October 9, 2020

Emotional Intelligence

Self-awareness: The ability to monitor one’s own emotion state and to correctly identify and name one’s emotions. Hallmarks include self-confidence, realistic self-assessment, and a self-deprecating sense of humor

Self-regulation: The ability to control or redirect disruptive impulses and moods, and the tendency to suspend judgment and to think before acting. Hallmarks include trustworthiness and integrity; comfort with ambiguity; and openness to change.

Internal motivation: The drive to work for internal reasons that go beyond money and status (external motivators) – such as an inner vision of what is important in life, a joy in doing something, curiosity in learning, a flow that comes with being immersed in an activity. A tendency to pursue goals with energy and persistence. Hallmarks include a strong drive to achieve, optimism even in the face of failure, and organizational commitment.

Empathy: The ability to understand the emotional makeup of other people. A skill in treating people according to their emotional reactions. Hallmarks include expertise in building and retaining relationships and networks, cross-cultural sensitivity, and exemplary service.

Social Skills: Proficiency in managing relationships and building networks, and an ability to find common ground and build rapport. Hallmarks include effectiveness in leading change, persuasiveness, and expertise building and leading teams.

The good news is that emotional intelligence tends to increase with age, even without deliberate interventions. That’s a way of saying that many people mature with age.

Also, we can increase emotional intelligence by observing and copying people who are good at it. Even better is finding someone who can coach you.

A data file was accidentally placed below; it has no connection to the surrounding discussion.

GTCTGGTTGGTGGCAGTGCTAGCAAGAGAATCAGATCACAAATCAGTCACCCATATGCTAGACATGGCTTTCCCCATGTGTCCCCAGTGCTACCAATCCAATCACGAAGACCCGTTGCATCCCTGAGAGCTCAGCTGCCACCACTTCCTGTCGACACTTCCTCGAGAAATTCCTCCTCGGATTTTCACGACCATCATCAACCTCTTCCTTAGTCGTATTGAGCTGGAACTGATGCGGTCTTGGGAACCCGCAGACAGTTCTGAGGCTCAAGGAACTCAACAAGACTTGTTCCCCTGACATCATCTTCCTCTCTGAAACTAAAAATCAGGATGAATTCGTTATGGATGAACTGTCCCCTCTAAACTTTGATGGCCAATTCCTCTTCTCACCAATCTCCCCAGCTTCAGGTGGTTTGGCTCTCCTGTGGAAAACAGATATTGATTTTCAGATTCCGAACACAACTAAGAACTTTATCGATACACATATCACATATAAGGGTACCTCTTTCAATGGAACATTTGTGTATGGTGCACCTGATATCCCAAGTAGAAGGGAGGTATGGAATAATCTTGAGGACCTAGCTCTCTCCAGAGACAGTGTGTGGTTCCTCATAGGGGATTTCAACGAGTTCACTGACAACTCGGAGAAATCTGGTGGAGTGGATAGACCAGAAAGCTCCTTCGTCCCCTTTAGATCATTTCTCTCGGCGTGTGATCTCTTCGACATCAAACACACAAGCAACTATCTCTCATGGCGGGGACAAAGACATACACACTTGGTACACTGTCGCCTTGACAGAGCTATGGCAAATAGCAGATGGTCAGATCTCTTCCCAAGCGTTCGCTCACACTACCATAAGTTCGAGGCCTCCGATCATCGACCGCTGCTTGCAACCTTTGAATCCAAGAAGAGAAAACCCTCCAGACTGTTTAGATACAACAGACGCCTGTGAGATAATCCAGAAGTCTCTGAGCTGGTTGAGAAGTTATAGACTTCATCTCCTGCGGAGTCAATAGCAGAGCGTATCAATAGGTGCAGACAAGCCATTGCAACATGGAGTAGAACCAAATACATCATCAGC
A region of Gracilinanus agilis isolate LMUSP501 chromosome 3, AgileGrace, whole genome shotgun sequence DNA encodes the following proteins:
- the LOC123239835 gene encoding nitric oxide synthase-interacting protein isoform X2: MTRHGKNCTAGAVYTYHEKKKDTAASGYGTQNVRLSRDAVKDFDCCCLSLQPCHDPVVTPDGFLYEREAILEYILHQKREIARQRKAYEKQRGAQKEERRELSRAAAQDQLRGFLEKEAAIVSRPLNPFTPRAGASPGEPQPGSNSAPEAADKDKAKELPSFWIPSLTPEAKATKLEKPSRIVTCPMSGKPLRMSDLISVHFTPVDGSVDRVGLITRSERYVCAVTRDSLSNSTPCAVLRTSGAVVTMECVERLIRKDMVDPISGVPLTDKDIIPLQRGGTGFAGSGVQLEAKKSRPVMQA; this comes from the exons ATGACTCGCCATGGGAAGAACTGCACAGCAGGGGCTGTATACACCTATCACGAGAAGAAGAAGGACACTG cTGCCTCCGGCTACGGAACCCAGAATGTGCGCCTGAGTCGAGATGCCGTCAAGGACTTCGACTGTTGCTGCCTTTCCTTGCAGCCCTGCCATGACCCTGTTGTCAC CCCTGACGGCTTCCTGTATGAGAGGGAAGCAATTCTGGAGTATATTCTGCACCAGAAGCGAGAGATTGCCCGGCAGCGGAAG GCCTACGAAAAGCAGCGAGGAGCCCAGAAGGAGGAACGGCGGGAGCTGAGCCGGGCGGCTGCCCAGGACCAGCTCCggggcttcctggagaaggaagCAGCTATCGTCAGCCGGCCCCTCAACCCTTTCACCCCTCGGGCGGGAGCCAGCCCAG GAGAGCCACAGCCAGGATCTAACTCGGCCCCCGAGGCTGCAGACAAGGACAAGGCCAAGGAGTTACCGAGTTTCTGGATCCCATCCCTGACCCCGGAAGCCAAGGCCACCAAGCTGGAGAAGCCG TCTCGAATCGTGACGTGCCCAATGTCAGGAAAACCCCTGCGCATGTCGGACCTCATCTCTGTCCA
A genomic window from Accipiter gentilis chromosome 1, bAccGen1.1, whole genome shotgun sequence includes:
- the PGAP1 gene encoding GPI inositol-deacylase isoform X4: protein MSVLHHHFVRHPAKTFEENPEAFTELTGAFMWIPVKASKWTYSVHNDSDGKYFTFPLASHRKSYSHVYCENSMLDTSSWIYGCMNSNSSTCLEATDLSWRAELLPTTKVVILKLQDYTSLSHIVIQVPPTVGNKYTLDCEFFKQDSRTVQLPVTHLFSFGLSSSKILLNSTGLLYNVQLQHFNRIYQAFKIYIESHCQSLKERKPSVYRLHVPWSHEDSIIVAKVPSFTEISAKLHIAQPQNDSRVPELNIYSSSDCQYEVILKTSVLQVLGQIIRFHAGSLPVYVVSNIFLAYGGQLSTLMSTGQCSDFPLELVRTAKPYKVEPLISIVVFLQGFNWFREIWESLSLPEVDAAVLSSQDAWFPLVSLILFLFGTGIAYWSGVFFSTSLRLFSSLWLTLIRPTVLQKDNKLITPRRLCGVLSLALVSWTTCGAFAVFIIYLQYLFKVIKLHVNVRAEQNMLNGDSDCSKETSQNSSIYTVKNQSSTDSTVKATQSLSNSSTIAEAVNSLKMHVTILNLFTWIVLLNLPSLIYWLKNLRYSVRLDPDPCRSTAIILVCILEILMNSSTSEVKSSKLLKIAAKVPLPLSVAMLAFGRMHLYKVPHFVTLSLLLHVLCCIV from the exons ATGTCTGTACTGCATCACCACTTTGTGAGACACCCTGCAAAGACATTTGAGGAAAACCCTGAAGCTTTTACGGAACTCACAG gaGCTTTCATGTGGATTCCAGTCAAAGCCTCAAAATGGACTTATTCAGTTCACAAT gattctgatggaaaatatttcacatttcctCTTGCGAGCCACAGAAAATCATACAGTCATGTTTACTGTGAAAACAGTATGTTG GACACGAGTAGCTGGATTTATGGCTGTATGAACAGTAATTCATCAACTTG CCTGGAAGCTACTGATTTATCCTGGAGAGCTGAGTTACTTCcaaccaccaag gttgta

Emotional intelligence coaching produces higher levels of happiness, mental and physical health, improved social and marital relationships, and decrease levels of cortisol (the stress hormone). 

Thought-Starter Questions:

  1. Who made you feel comfortable in their presence? 
  2. What did they do that made you feel comfortable?
  3. What were they good at in interacting with other people?
  4. Did you pick up any skills from being around people who were socially adept?
  5. What skills have noticed in your interactions with other people?
  6. Do you consider yourself as effective as most other people you know?   Less effective?  More effective?
  7. How effective have you been in making choices about relationships?  Spouse? Friends?  Mentors? Colleagues?
  8. What have you learned as a corrective?
  9. How are your interpersonal skills important at this stage of life?
  10. What ways can you use your emotional intelligence now?

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